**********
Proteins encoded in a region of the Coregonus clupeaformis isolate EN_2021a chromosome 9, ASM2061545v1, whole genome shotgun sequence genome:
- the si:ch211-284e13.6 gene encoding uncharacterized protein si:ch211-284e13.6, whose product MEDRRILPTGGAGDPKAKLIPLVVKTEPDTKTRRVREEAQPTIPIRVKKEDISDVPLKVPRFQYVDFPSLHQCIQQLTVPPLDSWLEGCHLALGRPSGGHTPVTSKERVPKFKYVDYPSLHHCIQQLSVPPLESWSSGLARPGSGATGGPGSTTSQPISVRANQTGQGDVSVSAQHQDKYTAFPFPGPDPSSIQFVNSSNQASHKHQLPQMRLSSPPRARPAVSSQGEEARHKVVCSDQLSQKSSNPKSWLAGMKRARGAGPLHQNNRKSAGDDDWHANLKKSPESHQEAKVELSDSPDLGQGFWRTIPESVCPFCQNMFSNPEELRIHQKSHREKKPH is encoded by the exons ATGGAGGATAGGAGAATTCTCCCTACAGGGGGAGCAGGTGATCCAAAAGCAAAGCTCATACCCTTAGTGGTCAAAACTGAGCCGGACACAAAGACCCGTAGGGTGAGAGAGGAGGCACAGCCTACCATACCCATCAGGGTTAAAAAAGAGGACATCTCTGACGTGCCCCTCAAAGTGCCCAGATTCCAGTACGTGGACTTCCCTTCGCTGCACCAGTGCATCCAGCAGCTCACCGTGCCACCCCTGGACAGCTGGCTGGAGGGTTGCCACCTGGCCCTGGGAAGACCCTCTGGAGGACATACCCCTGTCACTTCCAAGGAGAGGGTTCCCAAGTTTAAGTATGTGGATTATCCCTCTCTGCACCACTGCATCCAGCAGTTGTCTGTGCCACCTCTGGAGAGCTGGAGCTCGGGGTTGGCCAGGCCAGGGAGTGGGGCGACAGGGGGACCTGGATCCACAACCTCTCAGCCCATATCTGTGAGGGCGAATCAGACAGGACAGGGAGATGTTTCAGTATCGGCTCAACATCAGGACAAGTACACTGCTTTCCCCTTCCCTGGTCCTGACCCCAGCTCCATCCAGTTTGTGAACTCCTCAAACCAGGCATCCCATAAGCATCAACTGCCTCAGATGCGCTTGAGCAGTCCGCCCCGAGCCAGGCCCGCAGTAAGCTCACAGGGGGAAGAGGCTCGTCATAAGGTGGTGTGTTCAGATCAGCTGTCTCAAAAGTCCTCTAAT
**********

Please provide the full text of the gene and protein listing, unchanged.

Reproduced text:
Proteins encoded in a region of the Coregonus clupeaformis isolate EN_2021a chromosome 9, ASM2061545v1, whole genome shotgun sequence genome:
- the si:ch211-284e13.6 gene encoding uncharacterized protein si:ch211-284e13.6, whose product MEDRRILPTGGAGDPKAKLIPLVVKTEPDTKTRRVREEAQPTIPIRVKKEDISDVPLKVPRFQYVDFPSLHQCIQQLTVPPLDSWLEGCHLALGRPSGGHTPVTSKERVPKFKYVDYPSLHHCIQQLSVPPLESWSSGLARPGSGATGGPGSTTSQPISVRANQTGQGDVSVSAQHQDKYTAFPFPGPDPSSIQFVNSSNQASHKHQLPQMRLSSPPRARPAVSSQGEEARHKVVCSDQLSQKSSNPKSWLAGMKRARGAGPLHQNNRKSAGDDDWHANLKKSPESHQEAKVELSDSPDLGQGFWRTIPESVCPFCQNMFSNPEELRIHQKSHREKKPH is encoded by the exons ATGGAGGATAGGAGAATTCTCCCTACAGGGGGAGCAGGTGATCCAAAAGCAAAGCTCATACCCTTAGTGGTCAAAACTGAGCCGGACACAAAGACCCGTAGGGTGAGAGAGGAGGCACAGCCTACCATACCCATCAGGGTTAAAAAAGAGGACATCTCTGACGTGCCCCTCAAAGTGCCCAGATTCCAGTACGTGGACTTCCCTTCGCTGCACCAGTGCATCCAGCAGCTCACCGTGCCACCCCTGGACAGCTGGCTGGAGGGTTGCCACCTGGCCCTGGGAAGACCCTCTGGAGGACATACCCCTGTCACTTCCAAGGAGAGGGTTCCCAAGTTTAAGTATGTGGATTATCCCTCTCTGCACCACTGCATCCAGCAGTTGTCTGTGCCACCTCTGGAGAGCTGGAGCTCGGGGTTGGCCAGGCCAGGGAGTGGGGCGACAGGGGGACCTGGATCCACAACCTCTCAGCCCATATCTGTGAGGGCGAATCAGACAGGACAGGGAGATGTTTCAGTATCGGCTCAACATCAGGACAAGTACACTGCTTTCCCCTTCCCTGGTCCTGACCCCAGCTCCATCCAGTTTGTGAACTCCTCAAACCAGGCATCCCATAAGCATCAACTGCCTCAGATGCGCTTGAGCAGTCCGCCCCGAGCCAGGCCCGCAGTAAGCTCACAGGGGGAAGAGGCTCGTCATAAGGTGGTGTGTTCAGATCAGCTGTCTCAAAAGTCCTCTAAT